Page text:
Architecture and components

The information on this page is written for Vamp v0.9.2


Vamp and the Vamp Gateway Agent require specific elements in your architecture to handle orchestration, routing, persistence and metrics aggregation. There is no set architecture required for running Vamp and every use case or specific combination of tools and platforms can have its own set up.

Example topology

The below diagram should be used more as an overview than required architecture. For example, in this diagram the Mesos/Marathon stack and Elasticsearch are included even though these are not a hard dependency. Vamp can be configured to run with other container schedulers, log-aggregators, key-value and event-stores. architecture

Vamp components

Vamp consists of server- and client-side components that work together with elements in your architecture to handle orchetstration, routing, persistence and metrics aggregation.

Vamp UI

The Vamp UI is a graphical web interface for managing Vamp in a web browser. It is packaged with Vamp.

Vamp CLI

The Vamp CLI is a command line interface for managing Vamp and providing integration with (shell) scripts. It’s currently not very well maintained but still can be useful if our REST API cannot be used for your integration requirements.


Vamp is the main API endpoint, business logic and service coordinator. Vamp talks to the configured container manager (Docker, Marathon, Kubernetes etc.) and synchronizes it with Vamp Gateway Agent (VGA) via ZooKeeper, etcd or Consul (distributed key-value stores). Vamp can use Elasticsearch for artifact persistence and to store events (e.g. changes in deployments). Typically, there should be one Vamp instance and one or more VGA instances. Vamp is not a realtime application and only updates deployments and routing when asked to (reactive) and thus doesn’t need to run with multiple instances in HA mode. If this is a hard requirement of your project please contact us for the Vamp Enterprise Edition.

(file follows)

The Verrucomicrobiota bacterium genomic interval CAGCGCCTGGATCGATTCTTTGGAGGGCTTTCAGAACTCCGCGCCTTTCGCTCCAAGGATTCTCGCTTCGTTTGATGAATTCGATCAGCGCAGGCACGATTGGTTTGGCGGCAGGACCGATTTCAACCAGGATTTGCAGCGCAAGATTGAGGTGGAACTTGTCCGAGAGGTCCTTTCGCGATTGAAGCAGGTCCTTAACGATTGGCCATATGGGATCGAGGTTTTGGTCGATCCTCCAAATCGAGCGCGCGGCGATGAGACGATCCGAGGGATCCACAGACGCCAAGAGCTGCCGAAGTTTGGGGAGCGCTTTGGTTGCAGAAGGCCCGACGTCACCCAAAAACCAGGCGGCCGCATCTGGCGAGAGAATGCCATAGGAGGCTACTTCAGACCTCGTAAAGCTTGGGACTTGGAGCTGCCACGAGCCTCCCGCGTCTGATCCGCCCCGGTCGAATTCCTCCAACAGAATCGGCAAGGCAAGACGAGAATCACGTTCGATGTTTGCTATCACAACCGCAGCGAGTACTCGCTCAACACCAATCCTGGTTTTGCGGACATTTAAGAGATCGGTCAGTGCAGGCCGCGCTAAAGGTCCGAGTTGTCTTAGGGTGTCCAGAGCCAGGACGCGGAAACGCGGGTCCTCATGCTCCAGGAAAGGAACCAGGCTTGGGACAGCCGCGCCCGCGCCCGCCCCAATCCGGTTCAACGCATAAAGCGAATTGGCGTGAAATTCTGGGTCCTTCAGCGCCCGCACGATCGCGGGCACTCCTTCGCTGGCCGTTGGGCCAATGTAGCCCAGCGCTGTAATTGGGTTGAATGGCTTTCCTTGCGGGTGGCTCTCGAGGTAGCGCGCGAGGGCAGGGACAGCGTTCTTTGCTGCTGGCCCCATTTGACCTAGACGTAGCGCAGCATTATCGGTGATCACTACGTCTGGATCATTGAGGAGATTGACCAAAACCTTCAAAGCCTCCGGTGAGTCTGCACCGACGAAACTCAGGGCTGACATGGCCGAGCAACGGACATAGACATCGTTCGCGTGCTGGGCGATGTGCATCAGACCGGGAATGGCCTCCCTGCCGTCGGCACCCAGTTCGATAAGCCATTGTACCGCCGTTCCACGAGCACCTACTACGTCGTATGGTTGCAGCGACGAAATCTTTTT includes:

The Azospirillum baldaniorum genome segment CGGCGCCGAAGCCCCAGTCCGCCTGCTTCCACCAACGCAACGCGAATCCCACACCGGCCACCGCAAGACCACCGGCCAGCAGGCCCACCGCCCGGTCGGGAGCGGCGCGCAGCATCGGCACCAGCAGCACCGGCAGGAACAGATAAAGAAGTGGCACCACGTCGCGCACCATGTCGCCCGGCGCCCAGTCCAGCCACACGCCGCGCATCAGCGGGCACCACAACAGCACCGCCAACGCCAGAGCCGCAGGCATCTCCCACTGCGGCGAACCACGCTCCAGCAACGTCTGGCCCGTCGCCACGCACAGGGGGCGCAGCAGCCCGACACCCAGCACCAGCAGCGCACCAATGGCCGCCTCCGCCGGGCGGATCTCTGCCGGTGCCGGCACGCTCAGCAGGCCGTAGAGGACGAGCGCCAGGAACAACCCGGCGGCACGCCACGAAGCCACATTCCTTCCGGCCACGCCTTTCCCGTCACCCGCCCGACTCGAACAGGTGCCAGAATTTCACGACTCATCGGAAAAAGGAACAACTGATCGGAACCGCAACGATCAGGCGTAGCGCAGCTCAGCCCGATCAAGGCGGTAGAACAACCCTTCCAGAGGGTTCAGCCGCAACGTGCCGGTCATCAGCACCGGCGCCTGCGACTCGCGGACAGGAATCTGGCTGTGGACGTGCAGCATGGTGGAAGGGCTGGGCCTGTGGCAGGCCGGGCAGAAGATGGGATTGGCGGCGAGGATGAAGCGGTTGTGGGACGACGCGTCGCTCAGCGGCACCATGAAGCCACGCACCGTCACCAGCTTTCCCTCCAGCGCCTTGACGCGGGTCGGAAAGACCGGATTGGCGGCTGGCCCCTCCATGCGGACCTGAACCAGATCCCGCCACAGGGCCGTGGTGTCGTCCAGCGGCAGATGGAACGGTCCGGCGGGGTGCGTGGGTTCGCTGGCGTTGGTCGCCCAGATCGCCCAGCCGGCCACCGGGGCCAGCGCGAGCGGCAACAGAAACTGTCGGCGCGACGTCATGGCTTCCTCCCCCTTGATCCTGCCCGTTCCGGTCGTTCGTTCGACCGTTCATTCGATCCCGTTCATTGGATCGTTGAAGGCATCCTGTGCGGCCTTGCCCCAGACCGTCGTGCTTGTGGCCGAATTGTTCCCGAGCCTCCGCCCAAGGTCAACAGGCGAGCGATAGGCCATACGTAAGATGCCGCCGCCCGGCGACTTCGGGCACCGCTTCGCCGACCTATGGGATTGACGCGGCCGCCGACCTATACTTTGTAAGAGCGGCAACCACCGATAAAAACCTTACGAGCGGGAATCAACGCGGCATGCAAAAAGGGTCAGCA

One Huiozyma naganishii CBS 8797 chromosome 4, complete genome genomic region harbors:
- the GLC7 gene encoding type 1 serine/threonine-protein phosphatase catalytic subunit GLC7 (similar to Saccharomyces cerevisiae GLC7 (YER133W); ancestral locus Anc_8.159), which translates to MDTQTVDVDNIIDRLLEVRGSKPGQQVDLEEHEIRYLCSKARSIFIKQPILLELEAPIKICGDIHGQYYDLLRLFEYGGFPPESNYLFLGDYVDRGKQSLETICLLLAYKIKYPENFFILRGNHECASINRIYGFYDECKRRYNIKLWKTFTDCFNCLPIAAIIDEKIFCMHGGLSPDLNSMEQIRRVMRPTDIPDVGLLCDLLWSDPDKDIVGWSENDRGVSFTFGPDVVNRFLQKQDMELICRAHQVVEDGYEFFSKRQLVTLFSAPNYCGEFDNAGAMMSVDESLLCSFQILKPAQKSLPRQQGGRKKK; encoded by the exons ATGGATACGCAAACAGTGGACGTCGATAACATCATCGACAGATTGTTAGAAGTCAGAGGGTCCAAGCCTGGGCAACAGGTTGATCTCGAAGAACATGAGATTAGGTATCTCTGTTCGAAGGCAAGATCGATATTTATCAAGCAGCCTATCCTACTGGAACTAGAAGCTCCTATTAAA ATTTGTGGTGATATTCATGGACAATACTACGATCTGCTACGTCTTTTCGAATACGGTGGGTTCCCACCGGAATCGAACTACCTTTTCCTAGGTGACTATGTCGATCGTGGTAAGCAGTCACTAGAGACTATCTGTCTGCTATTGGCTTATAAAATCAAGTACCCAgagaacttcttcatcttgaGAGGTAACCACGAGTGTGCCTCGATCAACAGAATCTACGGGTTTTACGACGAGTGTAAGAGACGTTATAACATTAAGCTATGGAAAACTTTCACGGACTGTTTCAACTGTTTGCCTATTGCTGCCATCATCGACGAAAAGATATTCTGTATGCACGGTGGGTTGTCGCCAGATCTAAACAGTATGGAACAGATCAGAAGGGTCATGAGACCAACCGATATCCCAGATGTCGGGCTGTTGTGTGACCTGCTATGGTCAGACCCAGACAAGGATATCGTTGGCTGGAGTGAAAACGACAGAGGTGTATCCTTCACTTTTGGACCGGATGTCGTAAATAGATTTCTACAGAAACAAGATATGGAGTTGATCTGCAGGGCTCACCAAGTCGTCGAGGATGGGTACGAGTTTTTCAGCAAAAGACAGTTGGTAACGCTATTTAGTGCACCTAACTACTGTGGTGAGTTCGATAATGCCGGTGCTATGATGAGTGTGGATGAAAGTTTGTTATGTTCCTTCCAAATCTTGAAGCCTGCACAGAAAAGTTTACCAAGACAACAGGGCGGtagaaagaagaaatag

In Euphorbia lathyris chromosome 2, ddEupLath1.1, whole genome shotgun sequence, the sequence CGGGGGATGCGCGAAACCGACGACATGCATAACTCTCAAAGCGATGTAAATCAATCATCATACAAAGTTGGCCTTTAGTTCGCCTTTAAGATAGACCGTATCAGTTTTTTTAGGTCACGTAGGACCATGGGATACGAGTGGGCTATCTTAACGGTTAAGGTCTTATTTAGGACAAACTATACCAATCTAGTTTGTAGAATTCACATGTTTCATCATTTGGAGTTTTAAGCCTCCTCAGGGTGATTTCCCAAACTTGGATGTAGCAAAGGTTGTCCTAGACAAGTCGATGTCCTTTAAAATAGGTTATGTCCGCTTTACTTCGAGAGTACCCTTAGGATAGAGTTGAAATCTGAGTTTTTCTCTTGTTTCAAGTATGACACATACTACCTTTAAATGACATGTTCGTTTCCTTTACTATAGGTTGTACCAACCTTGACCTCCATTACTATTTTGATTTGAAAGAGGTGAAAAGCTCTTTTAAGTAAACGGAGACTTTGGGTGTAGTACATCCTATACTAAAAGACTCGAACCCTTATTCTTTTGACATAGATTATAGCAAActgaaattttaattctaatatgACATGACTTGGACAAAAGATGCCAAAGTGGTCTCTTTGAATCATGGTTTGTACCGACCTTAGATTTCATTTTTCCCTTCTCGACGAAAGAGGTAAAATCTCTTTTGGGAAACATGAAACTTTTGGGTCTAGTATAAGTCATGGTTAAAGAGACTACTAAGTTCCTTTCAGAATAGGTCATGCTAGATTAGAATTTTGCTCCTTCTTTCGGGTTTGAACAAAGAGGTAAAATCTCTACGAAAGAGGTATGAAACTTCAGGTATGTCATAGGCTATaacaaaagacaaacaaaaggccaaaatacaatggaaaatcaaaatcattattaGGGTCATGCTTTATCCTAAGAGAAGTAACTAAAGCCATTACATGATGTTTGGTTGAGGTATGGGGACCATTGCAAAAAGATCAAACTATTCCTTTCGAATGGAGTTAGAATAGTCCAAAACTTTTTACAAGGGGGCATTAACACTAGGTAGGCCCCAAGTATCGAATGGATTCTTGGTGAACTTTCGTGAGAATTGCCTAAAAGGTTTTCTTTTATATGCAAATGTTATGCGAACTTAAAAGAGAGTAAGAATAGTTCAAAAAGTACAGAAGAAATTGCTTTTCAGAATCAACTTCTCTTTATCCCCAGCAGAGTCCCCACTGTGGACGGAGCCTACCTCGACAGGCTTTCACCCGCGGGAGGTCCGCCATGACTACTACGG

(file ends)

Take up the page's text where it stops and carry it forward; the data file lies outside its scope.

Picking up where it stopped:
Vamp workflows

Vamp workflows are small applications or scripts (for example using JavaScript or your own containers) that automate changes of the running system, and its deployments and gateways. We have included a set of useful workflows out of the box, such as health and metrics, which are used by the Vamp UI to report system status and to enable autoscaling and self-healing. Our Vamp Runner project provides more advanced workflow recipes as an example.

Vamp Gateway Agent (VGA)

Vamp Gateway Agent (VGA) reads the HAProxy configuration from ZooKeeper, etcd or Consul and reloads HAProxy on each configuration change with as close to zero client request interruptions as possible. Typically, there should be one Vamp instance and one or more VGA instances.
Logs from HAProxy are read over socket and pushed to Logstash over UDP. VGA will handle and recover from ZooKeeper, etcd, Consul and Logstash outages without interrupting the HAProxy process and client requests.

What next?

Last updated on October 2, 2017